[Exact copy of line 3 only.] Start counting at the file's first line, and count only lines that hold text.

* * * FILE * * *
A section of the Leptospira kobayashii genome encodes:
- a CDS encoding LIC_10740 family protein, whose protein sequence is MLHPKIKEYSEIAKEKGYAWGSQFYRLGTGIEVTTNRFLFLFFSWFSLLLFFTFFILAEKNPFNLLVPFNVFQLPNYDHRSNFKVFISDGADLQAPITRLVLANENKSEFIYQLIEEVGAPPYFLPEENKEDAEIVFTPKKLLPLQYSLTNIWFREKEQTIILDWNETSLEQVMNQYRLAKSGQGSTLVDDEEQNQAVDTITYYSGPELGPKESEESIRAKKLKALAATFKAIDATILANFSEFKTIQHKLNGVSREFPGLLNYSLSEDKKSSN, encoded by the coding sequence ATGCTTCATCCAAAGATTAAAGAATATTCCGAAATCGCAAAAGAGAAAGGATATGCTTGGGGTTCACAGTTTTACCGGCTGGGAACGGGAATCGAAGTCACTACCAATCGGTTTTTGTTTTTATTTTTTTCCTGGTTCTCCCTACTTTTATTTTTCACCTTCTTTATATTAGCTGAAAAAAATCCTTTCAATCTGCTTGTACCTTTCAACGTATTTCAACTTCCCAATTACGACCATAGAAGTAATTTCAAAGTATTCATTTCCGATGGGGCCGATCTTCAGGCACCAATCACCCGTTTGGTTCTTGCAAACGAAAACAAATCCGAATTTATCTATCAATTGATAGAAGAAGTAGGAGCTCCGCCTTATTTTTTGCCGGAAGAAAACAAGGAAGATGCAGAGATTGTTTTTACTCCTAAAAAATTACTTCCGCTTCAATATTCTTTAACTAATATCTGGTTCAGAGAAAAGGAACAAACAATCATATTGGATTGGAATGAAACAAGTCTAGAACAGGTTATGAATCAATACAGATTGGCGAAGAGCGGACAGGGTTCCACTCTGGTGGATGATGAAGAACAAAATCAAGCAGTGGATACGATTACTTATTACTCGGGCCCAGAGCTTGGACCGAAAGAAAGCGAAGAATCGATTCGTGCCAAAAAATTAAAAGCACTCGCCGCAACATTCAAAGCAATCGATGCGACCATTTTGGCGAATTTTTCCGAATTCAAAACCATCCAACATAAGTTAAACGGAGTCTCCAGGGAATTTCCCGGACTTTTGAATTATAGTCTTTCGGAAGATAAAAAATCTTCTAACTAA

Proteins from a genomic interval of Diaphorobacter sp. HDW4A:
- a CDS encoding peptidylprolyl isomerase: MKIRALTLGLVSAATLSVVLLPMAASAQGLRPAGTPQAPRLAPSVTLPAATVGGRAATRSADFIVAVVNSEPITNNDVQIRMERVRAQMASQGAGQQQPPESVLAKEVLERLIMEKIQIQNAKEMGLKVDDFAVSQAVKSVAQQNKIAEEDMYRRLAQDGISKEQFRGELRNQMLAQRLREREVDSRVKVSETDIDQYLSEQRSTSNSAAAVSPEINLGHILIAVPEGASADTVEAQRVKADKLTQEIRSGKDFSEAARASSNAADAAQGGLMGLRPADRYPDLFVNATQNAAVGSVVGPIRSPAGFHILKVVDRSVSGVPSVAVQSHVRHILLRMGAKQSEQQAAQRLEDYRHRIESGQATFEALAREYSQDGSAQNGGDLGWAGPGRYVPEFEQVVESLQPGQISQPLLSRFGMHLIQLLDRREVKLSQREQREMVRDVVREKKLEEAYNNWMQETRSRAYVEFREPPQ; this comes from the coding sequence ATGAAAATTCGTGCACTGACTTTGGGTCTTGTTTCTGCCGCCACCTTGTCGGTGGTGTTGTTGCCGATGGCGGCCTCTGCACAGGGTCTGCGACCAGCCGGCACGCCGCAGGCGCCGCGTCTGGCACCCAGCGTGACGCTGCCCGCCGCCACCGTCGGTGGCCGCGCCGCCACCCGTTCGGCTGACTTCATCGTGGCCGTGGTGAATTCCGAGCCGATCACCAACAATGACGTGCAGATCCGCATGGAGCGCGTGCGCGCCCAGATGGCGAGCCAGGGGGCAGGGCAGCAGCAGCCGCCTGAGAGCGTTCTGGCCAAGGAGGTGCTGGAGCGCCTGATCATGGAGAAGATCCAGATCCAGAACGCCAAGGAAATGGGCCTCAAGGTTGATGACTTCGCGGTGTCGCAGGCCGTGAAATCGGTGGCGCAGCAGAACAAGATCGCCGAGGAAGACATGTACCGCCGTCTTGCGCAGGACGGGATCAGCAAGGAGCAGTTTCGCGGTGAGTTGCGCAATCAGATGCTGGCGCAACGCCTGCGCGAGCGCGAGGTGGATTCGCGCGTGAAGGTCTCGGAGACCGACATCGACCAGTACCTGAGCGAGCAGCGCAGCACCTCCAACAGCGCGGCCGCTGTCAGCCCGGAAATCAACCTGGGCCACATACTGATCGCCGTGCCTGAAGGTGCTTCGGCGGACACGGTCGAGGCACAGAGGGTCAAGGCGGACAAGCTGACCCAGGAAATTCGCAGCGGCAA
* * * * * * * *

Proteins from a genomic interval of Diaphorobacter sp. HDW4A: